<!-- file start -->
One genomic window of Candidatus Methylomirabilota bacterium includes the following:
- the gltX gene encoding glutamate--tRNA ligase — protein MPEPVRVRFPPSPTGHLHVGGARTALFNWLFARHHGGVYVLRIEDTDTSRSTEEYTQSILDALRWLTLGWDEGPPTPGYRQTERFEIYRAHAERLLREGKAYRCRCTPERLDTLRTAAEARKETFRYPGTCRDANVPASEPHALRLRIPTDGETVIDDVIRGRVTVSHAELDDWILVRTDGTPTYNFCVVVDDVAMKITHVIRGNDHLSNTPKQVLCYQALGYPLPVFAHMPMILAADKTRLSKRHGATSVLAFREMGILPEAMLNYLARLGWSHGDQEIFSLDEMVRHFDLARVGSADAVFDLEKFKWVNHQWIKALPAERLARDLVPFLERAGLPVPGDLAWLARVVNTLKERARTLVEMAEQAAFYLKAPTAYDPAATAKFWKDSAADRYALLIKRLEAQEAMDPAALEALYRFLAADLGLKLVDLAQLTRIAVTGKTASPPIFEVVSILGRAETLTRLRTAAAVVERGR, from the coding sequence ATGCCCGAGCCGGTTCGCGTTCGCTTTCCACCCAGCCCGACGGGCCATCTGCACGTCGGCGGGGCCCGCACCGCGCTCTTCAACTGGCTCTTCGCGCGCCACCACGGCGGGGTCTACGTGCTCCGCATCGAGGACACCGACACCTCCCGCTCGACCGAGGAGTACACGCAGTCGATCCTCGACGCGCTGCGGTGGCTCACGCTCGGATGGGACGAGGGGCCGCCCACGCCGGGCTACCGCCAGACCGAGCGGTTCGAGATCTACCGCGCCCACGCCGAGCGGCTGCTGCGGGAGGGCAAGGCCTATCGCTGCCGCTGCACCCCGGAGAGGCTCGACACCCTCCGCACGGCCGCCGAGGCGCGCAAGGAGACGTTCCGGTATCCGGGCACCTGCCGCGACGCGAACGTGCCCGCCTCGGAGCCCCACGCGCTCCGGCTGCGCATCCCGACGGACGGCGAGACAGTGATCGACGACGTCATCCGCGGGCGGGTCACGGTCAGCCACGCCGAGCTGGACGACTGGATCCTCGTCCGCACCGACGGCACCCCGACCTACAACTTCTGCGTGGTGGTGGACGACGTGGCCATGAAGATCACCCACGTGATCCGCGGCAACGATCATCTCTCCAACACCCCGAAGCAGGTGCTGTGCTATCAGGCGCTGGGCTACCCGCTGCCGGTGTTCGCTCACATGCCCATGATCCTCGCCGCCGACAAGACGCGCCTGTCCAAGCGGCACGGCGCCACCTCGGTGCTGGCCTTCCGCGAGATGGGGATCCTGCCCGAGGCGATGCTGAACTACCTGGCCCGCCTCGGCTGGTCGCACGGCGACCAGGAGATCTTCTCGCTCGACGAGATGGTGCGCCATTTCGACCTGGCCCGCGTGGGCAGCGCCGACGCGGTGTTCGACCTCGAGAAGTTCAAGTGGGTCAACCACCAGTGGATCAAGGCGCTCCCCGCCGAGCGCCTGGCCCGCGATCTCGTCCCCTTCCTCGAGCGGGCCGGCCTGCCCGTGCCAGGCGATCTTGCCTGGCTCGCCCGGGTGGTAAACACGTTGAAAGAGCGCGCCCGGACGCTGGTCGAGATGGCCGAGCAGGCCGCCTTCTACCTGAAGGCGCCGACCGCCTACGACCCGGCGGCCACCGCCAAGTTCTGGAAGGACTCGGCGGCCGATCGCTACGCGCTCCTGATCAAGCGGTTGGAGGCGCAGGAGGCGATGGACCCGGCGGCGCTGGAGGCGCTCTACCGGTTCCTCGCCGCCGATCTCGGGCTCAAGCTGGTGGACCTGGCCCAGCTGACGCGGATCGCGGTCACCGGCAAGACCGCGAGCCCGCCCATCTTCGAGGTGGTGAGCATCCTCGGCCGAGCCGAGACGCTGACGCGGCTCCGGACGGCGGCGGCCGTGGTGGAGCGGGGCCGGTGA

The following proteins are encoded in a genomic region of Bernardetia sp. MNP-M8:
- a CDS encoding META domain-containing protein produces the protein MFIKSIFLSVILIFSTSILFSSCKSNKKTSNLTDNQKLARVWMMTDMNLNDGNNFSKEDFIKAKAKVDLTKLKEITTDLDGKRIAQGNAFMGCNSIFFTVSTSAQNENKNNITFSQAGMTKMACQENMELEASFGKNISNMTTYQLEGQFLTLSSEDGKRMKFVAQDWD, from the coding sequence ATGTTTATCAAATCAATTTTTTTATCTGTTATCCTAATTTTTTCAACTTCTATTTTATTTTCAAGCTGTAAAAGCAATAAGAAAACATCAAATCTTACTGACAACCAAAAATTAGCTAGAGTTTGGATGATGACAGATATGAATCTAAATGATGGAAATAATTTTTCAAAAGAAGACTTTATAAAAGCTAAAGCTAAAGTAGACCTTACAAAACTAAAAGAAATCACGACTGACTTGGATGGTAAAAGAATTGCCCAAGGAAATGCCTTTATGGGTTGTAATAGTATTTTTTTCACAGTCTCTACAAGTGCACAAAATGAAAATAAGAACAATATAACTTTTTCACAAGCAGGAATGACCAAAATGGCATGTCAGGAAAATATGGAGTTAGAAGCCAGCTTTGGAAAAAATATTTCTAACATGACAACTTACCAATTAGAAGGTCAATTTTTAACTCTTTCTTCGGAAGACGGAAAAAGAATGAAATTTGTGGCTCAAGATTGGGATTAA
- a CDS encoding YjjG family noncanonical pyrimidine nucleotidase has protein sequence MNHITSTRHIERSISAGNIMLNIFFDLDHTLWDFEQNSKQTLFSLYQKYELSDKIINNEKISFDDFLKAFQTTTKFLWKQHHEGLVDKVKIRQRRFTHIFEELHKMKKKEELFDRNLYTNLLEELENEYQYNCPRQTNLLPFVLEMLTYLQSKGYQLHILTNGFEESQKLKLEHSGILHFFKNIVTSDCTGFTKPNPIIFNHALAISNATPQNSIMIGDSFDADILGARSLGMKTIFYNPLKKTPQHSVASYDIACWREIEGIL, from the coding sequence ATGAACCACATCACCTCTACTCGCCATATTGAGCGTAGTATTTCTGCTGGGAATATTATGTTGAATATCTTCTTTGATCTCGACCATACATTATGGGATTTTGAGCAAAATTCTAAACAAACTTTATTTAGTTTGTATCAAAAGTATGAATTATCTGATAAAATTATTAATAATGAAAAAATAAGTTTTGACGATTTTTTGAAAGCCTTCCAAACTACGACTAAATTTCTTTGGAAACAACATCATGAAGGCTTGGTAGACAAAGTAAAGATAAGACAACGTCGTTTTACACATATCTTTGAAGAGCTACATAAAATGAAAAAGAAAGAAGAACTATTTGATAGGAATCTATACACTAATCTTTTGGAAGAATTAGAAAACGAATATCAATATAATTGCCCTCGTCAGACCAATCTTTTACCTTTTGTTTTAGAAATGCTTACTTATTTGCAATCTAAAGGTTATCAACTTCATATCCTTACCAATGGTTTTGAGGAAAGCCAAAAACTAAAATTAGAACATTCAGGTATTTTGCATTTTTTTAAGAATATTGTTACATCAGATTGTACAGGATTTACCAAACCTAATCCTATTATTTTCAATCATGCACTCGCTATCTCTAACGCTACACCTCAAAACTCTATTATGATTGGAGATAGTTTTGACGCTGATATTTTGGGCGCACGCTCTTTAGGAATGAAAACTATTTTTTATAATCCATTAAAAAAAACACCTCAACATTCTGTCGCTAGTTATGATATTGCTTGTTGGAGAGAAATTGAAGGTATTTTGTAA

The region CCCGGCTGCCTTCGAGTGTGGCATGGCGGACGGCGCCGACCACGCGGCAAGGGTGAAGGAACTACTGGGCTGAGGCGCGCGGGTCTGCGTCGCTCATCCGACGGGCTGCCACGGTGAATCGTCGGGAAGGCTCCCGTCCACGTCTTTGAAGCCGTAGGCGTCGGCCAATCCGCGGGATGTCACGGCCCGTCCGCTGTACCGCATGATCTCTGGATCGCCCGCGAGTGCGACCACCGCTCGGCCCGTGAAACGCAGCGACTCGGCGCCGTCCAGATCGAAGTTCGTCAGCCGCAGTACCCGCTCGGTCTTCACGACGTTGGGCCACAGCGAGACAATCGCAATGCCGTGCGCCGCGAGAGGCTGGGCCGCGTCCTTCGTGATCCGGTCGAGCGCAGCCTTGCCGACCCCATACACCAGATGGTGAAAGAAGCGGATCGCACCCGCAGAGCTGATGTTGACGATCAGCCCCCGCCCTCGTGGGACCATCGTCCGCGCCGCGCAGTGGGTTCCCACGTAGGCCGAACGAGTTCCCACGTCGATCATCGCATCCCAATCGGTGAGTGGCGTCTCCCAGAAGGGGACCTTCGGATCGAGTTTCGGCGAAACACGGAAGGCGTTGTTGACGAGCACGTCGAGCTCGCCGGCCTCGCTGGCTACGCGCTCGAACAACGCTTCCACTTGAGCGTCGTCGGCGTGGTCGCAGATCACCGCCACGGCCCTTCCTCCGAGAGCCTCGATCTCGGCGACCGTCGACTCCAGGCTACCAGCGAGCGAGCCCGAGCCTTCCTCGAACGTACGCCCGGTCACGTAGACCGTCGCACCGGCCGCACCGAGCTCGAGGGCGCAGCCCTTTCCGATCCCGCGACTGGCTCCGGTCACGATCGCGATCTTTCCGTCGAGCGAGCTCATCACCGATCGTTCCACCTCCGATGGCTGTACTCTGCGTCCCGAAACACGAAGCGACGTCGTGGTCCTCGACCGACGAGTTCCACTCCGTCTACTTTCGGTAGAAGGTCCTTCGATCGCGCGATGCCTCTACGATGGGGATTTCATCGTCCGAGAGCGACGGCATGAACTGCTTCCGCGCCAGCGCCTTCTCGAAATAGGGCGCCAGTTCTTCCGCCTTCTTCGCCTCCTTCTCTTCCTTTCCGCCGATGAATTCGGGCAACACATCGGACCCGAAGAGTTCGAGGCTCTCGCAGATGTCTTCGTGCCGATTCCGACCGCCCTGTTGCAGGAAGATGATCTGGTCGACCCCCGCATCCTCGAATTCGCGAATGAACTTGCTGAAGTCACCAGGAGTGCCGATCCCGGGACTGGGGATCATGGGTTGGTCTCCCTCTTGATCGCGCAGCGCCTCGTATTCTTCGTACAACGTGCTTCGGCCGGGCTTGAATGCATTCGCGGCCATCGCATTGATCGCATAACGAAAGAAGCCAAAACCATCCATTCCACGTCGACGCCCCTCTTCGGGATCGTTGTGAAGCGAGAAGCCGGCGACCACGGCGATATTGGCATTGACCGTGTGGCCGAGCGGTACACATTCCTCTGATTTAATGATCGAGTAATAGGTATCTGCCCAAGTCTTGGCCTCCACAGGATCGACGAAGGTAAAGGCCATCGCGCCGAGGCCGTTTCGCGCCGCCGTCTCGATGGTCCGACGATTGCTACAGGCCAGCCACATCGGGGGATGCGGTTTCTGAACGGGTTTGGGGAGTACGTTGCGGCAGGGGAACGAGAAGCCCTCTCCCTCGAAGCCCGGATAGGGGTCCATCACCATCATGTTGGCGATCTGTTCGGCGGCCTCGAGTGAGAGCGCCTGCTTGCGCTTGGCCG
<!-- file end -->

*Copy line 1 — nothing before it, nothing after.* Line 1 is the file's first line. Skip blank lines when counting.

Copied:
One genomic window of Candidatus Methylomirabilota bacterium includes the following: